The history of the Cannondale Bicycle Company is quite interesting if not unique in it's own way. It all started in the summer of 1970 in a small suburb in western Connecticut called Wilton. During that time Cannondale founders Joe Montgomery and Pete Meyers had their design studio and workshop loft upstairs from a pickle factory. They weren't even producing bicycles yet, only backpacking/hiking gear and add-on's for bicycle touring such as attachable caddy's called "the Bugger", to duffel bags for your handlebars and tote bags for your saddle. They even produced some jackets and all-weather gear from time to time, which were of very high quality. They were basically the North Face of the 70's up until they decided to go producing bicycles full line in 1983. But this was the early, early days for Cannondale when they were still without a name or identity, mostly in the design and prototype stages.
So the story goes like this. On one crisp morning with the workshop windows open, during that steamy summer of 1970 in Wilton, the downstairs pickle factory just produced a "smelly" batch of relish as the dog, Jager, was barking at the 9:27am train whizzing by the Cannon RR crossing just outside. The commotion made Pete and Joe realize they have been in full operation day and night for 2-1/2 weeks without having a telephone line put in for the business. Pete heads out to the payphone across the street at the Cannondale train station to call the phone company and make arrangements. He gives the operator all the information with the address as well and was about to hang up when the operator asks the most important question of all, "how do you want it listed as"? Pete paused for a few seconds, looked over to the old train station and replied "why...ah, Cannondale Corporation" and the rest is, as they say, cycling history.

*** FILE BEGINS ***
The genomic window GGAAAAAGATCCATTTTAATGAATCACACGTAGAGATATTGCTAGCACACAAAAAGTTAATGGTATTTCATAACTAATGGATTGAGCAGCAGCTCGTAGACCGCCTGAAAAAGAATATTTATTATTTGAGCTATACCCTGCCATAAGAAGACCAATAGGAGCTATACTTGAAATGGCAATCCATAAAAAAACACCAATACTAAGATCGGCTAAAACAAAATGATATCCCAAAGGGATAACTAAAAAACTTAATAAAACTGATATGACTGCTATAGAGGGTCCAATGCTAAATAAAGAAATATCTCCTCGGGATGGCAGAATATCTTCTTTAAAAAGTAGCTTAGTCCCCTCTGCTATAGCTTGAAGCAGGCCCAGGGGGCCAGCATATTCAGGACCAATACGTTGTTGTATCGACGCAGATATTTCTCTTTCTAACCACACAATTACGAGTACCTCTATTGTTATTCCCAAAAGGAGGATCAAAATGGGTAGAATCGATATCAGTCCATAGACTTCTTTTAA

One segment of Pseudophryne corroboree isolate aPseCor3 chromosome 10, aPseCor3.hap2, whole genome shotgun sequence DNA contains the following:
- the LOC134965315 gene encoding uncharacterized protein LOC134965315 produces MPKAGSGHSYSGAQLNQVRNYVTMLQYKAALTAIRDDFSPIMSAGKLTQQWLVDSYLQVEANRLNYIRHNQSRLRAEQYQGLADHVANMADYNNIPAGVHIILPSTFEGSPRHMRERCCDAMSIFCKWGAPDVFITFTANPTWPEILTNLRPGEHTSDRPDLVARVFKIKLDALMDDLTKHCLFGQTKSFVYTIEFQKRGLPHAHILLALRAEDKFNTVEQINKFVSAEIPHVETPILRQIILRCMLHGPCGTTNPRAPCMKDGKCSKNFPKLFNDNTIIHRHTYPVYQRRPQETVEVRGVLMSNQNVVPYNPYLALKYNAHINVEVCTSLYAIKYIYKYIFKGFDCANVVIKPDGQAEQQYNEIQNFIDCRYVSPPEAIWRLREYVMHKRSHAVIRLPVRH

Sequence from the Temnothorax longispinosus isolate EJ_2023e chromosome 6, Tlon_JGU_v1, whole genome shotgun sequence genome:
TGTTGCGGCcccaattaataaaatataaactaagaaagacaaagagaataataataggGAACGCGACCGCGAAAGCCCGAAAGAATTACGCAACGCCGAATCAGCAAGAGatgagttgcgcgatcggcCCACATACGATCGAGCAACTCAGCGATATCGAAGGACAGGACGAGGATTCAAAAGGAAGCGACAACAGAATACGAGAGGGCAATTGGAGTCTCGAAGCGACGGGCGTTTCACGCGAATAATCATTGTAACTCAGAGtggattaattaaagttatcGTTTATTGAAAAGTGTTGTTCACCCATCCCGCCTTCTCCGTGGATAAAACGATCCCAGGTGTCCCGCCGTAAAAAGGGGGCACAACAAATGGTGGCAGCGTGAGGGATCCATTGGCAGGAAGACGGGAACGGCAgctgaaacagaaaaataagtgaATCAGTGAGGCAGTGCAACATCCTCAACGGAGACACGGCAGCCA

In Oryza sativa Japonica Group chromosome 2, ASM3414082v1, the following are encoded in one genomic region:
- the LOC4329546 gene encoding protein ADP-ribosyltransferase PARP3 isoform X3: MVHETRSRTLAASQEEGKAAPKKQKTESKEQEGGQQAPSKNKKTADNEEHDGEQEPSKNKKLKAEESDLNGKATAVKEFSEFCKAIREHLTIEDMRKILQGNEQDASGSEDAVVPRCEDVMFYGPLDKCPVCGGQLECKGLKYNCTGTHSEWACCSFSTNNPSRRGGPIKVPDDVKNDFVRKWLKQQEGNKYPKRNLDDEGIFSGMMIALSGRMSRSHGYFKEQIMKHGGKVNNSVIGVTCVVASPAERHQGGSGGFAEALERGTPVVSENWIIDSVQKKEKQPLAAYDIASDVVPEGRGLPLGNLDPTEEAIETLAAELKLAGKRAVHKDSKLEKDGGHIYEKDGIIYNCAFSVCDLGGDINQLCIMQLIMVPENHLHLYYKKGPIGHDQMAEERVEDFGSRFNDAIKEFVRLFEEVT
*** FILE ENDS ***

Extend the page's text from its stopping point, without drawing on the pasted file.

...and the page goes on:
This is why the early Cannondale logo (see below) had an illustrated Cannondale train station.
They were one of the few big bicycle companies that retained operation in the USA for a long, long time. However, just like all the others, now they are being manufactured entirely in Taiwan. This was a recent move. At first they tried staying committed to the USA market by using 40 percent American parts and 60 percent Taiwanese parts up until last year when they closed all US operations and are now producing 100 percent in Taiwan. I think the only big name bicycle brand still being produced in the USA is Trek.
I've always been a huge fan of Cannondale bicycles. Ever since back in the early 90's when my good homie John Morales stole one and rode it around everywhere. I remember taking it for a ride and it was the lightest, fastest bike I had ever ridden. I was blown away by it and ever since then I've wanted one which is why my wife and I are proud 'Dale' owners these days. For more information or to view vintage catalogs, photos, and all types of Cannondale related material, check out this great website here.
The Cannondale Metro North Station